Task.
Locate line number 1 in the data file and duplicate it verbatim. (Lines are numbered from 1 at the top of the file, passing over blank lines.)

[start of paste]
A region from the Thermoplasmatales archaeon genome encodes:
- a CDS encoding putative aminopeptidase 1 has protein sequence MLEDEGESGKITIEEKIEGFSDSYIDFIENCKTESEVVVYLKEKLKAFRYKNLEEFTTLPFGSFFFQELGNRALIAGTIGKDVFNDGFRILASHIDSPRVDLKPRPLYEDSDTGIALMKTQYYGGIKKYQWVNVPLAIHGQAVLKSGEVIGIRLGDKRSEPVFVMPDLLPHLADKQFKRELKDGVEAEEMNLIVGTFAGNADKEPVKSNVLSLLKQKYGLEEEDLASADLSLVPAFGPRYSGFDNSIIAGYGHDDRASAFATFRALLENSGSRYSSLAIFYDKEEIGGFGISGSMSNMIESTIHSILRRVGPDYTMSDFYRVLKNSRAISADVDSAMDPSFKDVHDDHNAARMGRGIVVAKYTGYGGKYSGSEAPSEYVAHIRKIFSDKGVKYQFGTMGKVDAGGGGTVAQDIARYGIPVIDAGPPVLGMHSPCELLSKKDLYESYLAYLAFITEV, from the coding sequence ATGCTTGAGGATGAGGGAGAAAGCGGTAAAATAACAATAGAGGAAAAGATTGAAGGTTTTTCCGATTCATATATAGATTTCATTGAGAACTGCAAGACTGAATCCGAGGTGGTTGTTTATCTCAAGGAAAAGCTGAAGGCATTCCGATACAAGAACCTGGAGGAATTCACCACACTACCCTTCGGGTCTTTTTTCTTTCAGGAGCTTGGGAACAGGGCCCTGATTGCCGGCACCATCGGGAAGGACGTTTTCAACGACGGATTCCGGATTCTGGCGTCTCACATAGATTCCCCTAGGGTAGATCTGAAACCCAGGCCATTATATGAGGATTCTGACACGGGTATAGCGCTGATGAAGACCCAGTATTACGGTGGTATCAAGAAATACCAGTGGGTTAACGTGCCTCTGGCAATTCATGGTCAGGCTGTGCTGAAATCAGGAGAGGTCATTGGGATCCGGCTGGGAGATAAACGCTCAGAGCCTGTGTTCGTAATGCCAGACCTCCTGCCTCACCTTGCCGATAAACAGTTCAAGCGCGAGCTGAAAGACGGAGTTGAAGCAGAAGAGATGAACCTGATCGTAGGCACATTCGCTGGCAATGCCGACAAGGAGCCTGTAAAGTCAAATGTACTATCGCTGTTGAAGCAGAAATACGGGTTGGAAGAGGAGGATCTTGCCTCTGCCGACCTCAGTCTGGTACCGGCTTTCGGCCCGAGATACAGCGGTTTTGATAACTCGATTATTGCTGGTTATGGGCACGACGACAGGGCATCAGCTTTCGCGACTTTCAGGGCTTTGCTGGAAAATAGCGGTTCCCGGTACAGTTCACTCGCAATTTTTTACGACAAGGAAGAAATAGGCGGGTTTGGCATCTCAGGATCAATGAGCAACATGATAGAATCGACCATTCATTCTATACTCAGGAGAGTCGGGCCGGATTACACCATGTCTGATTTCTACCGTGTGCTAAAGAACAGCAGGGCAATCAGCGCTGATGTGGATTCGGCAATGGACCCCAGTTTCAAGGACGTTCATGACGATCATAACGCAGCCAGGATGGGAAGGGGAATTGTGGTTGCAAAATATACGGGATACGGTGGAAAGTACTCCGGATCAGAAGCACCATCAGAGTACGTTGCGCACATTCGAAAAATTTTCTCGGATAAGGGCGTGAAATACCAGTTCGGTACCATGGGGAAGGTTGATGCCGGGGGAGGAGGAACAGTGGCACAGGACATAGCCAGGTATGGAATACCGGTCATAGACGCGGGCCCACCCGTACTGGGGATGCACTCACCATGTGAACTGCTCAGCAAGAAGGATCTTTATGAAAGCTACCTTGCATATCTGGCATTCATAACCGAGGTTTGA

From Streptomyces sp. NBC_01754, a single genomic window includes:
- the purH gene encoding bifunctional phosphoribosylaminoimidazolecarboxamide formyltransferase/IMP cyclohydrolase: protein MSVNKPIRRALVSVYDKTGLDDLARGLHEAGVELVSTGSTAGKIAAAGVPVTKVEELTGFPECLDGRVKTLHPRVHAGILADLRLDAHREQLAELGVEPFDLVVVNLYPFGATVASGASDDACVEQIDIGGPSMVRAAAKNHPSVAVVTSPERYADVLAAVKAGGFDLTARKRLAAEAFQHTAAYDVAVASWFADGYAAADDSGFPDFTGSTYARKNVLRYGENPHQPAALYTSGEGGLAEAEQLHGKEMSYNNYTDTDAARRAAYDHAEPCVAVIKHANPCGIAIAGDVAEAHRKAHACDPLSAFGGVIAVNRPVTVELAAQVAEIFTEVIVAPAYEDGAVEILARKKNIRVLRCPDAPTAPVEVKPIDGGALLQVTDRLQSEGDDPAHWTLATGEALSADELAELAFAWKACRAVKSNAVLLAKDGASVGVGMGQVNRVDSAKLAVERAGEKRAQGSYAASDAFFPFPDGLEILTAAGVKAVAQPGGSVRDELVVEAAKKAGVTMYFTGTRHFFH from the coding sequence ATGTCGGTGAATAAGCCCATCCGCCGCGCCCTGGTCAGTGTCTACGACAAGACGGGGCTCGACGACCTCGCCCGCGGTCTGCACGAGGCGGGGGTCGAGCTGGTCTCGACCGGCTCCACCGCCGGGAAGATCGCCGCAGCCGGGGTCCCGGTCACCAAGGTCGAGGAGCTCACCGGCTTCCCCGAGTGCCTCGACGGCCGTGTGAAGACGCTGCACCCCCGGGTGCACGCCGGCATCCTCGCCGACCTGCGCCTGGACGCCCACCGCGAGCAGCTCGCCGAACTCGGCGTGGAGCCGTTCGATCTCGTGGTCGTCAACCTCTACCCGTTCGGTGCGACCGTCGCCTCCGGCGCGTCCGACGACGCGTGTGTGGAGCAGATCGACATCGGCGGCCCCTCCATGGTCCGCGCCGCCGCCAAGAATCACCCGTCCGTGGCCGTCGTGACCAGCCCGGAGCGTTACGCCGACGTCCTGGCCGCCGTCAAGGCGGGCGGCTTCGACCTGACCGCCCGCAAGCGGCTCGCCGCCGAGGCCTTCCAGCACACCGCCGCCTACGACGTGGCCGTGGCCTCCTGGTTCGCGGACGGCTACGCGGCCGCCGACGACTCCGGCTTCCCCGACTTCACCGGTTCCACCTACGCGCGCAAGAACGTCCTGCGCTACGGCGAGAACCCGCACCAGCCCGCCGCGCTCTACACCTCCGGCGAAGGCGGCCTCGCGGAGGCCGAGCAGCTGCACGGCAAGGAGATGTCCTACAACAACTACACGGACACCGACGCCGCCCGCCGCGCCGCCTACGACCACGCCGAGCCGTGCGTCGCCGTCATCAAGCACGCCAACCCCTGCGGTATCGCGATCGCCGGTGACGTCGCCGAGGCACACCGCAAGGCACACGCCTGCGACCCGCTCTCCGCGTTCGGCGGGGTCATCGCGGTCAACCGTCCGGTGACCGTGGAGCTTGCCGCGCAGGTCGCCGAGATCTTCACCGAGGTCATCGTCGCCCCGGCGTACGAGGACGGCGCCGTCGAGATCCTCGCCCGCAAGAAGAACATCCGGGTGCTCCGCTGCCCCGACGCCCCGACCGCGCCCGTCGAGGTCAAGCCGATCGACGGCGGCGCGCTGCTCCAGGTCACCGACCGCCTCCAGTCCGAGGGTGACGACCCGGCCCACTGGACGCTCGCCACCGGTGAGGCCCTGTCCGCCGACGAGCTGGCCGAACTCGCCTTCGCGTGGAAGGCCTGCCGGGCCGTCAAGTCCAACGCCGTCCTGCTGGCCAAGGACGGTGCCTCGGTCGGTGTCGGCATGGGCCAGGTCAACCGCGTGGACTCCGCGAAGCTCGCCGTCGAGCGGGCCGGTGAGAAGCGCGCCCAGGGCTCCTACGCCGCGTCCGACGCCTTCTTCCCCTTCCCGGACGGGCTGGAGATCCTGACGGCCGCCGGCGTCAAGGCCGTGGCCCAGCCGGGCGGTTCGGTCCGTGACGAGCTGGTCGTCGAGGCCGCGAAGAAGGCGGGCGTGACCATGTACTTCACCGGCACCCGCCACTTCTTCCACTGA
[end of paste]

A region from the Thermoplasmatales archaeon genome encodes: